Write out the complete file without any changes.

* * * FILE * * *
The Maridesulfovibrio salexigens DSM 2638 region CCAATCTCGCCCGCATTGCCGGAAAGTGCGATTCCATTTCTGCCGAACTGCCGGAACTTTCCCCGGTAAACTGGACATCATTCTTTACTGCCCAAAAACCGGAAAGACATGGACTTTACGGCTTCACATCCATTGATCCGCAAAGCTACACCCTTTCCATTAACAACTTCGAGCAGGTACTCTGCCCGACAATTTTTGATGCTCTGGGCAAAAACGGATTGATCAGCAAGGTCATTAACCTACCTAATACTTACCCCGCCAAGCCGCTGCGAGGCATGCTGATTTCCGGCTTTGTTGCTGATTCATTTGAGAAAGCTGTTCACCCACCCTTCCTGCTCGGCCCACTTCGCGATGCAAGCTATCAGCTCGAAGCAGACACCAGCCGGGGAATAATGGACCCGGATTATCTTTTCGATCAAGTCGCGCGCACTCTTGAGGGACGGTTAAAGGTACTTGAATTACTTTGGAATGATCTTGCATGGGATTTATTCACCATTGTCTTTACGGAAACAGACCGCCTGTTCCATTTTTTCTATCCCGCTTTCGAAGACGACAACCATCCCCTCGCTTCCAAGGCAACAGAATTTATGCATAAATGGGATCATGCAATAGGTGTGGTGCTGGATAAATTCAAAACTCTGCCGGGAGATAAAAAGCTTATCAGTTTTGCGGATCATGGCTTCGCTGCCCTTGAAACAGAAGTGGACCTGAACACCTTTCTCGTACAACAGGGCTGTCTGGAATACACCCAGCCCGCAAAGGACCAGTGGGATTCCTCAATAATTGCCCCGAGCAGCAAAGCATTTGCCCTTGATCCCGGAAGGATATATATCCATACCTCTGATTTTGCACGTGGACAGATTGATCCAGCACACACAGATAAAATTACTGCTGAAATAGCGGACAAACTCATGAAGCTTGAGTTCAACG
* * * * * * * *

The Maridesulfovibrio salexigens DSM 2638 region CCAATCTCGCCCGCATTGCCGGAAAGTGCGATTCCATTTCTGCCGAACTGCCGGAACTTTCCCCGGTAAACTGGACATCATTCTTTACTGCCCAAAAACCGGAAAGACATGGACTTTACGGCTTCACATCCATTGATCCGCAAAGCTACACCCTTTCCATTAACAACTTCGAGCAGGTACTCTGCCCGACAATTTTTGATGCTCTGGGCAAAAACGGATTGATCAGCAAGGTCATTAACCTACCTAATACTTACCCCGCCAAGCCGCTGCGAGGCATGCTGATTTCCGGCTTTGTTGCTGATTCATTTGAGAAAGCTGTTCACCCACCCTTCCTGCTCGGCCCACTTCGCGATGCAAGCTATCAGCTCGAAGCAGACACCAGCCGGGGAATAATGGACCCGGATTATCTTTTCGATCAAGTCGCGCGCACTCTTGAGGGACGGTTAAAGGTACTTGAATTACTTTGGAATGATCTTGCATGGGATTTATTCACCATTGTCTTTACGGAAACAGACCGCCTGTTCCATTTTTTCTATCCCGCTTTCGAAGACGACAACCATCCCCTCGCTTCCAAGGCAACAGAATTTATGCATAAATGGGATCATGCAATAGGTGTGGTGCTGGATAAATTCAAAACTCTGCCGGGAGATAAAAAGCTTATCAGTTTTGCGGATCATGGCTTCGCTGCCCTTGAAACAGAAGTGGACCTGAACACCTTTCTCGTACAACAGGGCTGTCTGGAATACACCCAGCCCGCAAAGGACCAGTGGGATTCCTCAATAATTGCCCCGAGCAGCAAAGCATTTGCCCTTGATCCCGGAAGGATATATATCCATACCTCTGATTTTGCACGTGGACAGATTGATCCAGCACACACAGATAAAATTACTGCTGAAATAGCGGACAAACTCATGAAGCTTGAGTTCAACG